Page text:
Johnson’s ‘New Deal’ to prepare for economic aftershock of coronavirus

Johnson’s ‘New Deal’ to prepare for economic aftershock of coronavirus

Boris Johnson has announced a spending spree and a new “opportunity guarantee” to help the economy cope with the “aftershock” of the coronavirus crisis.

The Prime Minister acknowledged that jobs which existed at the start of the pandemic may be lost forever but said the new guarantee would ensure placements or apprenticeships for young people.

Mr Johnson promised his response would not be a return to the austerity that followed the financial crisis, but instead a stimulus package inspired by US president Franklin D Roosevelt, who led America out of the Great Depression with his New Deal in the 1930s.

Mr Johnson returned to the theme of his general election campaign, pledging to “level up” parts of the country that had been left behind while London and the South East prospered.

In a speech in Dudley – a seat the Tories took from Labour – the PM promised to tackle the “unresolved challenges” of the last three decades, highlighting problems in building, social care, transport and the economy.

He acknowledged that jobs which existed in January “are not coming back” after the coronavirus crisis, and the furlough scheme which has seen the state pay people’s wages cannot continue forever.

In response “we will offer an Opportunity Guarantee so that every young person has the chance of apprenticeship or an in-work placement so that they maintain the skills and confidence they need to find the job that is right for them”.

Promising to “build, build, build” his way out of the crisis, Mr Johnson said he would slash “newt-counting” red tape in the planning system to speed up delivery of infrastructure projects and homes.

The announcements included:

– £1.5 billion to be allocated this year to hospital maintenance;

– More than £1 billion for a 10-year school rebuilding programme;

– £100 million to be spent on road projects;

– £900 million for “shovel-ready” local growth projects in England during 2020/21.

The Prime Minister acknowledged “it may seem a bit premature to make a speech now about Britain after Covid” given events in Leicester, where a local lockdown has been imposed.

But “we cannot continue simply to be prisoners of this crisis” and the country “needs to be ready for what may be coming”.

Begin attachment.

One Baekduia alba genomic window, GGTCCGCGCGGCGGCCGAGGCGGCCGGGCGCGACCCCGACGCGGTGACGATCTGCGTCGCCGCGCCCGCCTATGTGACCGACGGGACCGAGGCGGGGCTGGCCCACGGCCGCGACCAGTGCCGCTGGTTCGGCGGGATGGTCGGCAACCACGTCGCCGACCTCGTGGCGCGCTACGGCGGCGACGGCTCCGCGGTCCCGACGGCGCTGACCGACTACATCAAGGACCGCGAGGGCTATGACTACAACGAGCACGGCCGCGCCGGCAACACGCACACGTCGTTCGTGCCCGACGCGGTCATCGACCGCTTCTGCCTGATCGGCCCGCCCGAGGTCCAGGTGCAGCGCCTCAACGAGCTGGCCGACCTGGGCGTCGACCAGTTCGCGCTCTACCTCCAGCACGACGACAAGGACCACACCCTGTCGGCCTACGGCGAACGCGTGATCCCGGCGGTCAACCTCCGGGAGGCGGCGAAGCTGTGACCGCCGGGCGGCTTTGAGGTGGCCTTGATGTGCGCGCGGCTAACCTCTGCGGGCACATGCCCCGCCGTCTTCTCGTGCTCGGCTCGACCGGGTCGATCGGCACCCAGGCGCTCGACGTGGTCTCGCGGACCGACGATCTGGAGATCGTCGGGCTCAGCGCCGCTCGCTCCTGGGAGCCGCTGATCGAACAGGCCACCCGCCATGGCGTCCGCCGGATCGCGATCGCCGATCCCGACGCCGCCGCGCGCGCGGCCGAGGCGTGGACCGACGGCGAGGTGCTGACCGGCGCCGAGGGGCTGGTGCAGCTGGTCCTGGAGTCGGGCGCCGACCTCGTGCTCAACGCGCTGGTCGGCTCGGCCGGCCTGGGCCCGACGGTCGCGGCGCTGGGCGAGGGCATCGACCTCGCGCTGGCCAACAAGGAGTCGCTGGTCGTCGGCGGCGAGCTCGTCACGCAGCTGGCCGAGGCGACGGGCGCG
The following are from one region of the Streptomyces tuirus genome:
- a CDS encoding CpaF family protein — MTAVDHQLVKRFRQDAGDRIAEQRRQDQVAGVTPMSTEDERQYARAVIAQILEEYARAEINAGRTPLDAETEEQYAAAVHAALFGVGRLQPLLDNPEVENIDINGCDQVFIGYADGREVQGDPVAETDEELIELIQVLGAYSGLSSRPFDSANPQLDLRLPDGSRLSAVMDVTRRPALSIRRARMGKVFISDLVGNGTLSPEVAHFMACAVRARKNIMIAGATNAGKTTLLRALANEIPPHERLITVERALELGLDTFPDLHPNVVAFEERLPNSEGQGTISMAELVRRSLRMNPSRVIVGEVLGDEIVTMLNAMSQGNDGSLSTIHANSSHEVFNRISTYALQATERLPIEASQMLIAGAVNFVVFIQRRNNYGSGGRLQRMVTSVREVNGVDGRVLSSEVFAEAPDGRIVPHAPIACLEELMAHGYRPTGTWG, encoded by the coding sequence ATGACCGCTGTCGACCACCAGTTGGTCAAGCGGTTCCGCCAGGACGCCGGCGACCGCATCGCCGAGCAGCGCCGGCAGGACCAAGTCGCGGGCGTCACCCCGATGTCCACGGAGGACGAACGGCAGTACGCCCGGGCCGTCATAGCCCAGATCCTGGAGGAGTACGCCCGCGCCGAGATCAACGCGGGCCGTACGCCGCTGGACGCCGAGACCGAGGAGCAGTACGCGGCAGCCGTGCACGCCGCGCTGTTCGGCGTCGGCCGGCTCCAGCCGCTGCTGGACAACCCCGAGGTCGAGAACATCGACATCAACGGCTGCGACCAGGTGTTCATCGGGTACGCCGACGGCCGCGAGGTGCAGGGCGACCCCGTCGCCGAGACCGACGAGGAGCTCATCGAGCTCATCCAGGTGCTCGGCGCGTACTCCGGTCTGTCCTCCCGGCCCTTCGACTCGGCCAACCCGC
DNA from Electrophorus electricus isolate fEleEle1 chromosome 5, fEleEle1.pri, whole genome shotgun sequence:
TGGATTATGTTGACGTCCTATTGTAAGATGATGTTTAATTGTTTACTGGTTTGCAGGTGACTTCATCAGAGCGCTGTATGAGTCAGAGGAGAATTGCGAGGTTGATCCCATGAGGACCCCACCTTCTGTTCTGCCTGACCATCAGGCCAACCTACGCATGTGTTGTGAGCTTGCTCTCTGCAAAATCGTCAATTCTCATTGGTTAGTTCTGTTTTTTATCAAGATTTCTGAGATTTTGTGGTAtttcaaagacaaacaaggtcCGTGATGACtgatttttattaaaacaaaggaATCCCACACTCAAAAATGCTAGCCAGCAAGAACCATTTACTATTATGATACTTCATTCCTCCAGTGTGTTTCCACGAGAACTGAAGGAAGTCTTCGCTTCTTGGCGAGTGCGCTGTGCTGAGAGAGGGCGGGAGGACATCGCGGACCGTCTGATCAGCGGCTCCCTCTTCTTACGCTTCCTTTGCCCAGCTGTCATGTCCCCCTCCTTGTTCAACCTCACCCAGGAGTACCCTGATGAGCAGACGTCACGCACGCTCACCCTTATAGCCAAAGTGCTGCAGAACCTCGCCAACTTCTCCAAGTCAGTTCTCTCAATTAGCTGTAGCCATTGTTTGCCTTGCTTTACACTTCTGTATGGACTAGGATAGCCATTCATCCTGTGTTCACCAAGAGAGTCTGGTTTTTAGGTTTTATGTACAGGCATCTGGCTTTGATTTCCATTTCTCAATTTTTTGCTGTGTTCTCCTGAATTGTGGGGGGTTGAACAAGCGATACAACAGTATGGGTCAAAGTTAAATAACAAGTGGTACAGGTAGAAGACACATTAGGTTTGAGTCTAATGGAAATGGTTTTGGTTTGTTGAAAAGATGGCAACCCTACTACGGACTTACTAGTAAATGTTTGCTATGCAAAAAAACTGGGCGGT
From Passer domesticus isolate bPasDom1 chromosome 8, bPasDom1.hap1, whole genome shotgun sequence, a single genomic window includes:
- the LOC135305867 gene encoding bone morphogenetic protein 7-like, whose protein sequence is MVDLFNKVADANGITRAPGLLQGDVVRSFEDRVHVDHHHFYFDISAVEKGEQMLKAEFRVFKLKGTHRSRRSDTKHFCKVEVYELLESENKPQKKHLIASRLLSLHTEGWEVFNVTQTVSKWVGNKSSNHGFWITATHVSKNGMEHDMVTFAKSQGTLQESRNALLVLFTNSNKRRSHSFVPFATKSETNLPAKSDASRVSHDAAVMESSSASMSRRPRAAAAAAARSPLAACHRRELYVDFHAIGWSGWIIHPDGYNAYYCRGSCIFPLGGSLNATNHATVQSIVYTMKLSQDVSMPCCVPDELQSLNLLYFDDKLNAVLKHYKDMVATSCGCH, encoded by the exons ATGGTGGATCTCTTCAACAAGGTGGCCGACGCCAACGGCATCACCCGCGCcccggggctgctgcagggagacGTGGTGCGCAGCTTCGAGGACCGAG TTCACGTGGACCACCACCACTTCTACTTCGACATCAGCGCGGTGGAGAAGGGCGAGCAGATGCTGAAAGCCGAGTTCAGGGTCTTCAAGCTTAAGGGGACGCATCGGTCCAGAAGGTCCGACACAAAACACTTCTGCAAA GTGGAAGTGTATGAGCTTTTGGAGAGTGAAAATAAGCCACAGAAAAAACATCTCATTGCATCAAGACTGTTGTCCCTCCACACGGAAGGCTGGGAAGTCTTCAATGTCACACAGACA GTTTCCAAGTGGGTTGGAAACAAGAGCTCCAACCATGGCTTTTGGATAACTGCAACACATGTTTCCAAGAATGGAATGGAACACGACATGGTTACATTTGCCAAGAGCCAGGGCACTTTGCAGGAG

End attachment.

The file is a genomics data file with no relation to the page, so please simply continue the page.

“We’re waiting as if between the flash of lightning and the thunderclap with our hearts in our mouths for the full economic reverberations to appear,” he said.

Chancellor Rishi Sunak will set out a plan to support the economy through the first phase of the recovery next week, Mr Johnson said.

Mr Johnson said there had already been a “vertiginous drop in GDP” but indicated he would borrow to fund the recovery.

“We will not be responding to this crisis with what people called austerity, we are not going to try to cheese-pare our way out of trouble, because the world has moved on since 2008.”

Mr Johnson said the plan, which involves tearing up planning rules, would “build back greener and build a more beautiful Britain”.

To improve connectivity around the country, the Government will carry out a study of all future road, rail, air and cross-sea links between the four nations of the UK.

The Prime Minister said that “too many parts of this country have felt left behind, neglected, unloved, as though someone had taken a strategic decision that their fate did not matter as much as the metropolis”.

Mr Johnson’s speech, at a technical college in Dudley, was watched by an audience of just 24 people including a handful of journalists.

In response to criticism about the scale of his intervention, the Prime Minister said it was a “speeded up, intensified and increased” version of manifesto pledges.

The Prime Minister also faced scrutiny over an apparent cut in the affordable homes programme – which had been promised as £12.2 billion over five years at the Budget in March but is now being stretched over eight years.

The Ministry of Housing, Communities and Local Government said the money included “additional funding to support long-term partnerships with the sector over eight years”.

CBI director-general Dame Carolyn Fairbairn said a “jobs-first recovery” and infrastructure investment could help limit the economic damage.

But she added that “the reality is that longer-term plans will falter without continued help for firms still in desperate difficulty”.

Labour leader Sir Keir Starmer said: “The Prime Minister promised a New Deal, but there is not much that’s new, and it’s not much of a deal.

“We are facing an economic crisis – the biggest we have seen in a generation – and the recovery needs to match that.

“What’s been announced amounts to less than £100 per person, and it’s the re-announcement of many manifesto pledges and commitments.”

Published: by Radio NewsHub
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